9th June 2021
On 17 May 2021, the Commercial Court handed down judgment in Apache UK Investment v Esso Exploration and Production UK  EWHC 1283 (Comm). The judgment can be found here.
The dispute revolved around decommissioning liabilities following the sale by Esso to Apache of a subsidary with licenses to hydrocarbon producing fields in the North Sea. The Petroleum Act 1998 imposes an obligation to decommission offshore installations when they reach the end of their lives, and allows the Secretary of State to serve s29 notices imposing liability for decommissioning on a wide variety of entities that have previously been involved in the field exploration. Because of these liabilities, it is common practice for buyers and sellers of oil facilities to require a decommissioning security agreement as part of their sales securing indemnities agreed in sale and purchase agreements relating to potential decommissioning liabilities.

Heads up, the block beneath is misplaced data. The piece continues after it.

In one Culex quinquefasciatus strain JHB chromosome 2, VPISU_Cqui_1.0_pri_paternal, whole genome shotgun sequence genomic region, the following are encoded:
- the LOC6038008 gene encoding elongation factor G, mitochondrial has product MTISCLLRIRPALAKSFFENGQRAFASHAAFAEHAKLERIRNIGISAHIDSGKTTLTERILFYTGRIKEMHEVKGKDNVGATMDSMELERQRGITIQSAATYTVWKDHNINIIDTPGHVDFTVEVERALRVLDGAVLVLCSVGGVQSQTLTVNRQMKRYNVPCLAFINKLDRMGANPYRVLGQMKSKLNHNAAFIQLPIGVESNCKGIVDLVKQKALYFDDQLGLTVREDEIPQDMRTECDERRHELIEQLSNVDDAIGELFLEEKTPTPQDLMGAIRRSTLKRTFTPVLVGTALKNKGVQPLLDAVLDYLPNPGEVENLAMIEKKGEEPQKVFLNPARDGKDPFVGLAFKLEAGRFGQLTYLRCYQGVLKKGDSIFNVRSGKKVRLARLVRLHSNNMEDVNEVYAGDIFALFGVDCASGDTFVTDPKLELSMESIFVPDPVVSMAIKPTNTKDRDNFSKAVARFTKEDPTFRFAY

The court was asked to decide the amount of security that Apache was obliged to provide in respect of its decommissioning liabilities. This turned on two issues, the second of which was whether Esso could be liable under the Petroleum Act 1998 for decommissioning Additional Wells that were drilled after Esso had sold its interests to Apache. The court decided that, as the Additional Wells were not “intended to be established” at the time that the Secretary of State had served the s29 notices, Esso was not liable under the Act for decommissioning those Additional Wells.
This case is the first case that considers the decommissioning regime under the Petroleum Act 1998, and provides welcome clarification on the thorny question of when a seller can be responsible for decommissioning post-sale installations.
Nigel Tozzi KC acted for the defendant, Esso.
4 Pump Court has extensive experience across a wide range of energy disputes. Further information about our energy practice can be found here.
Author: Gideon Shirazi
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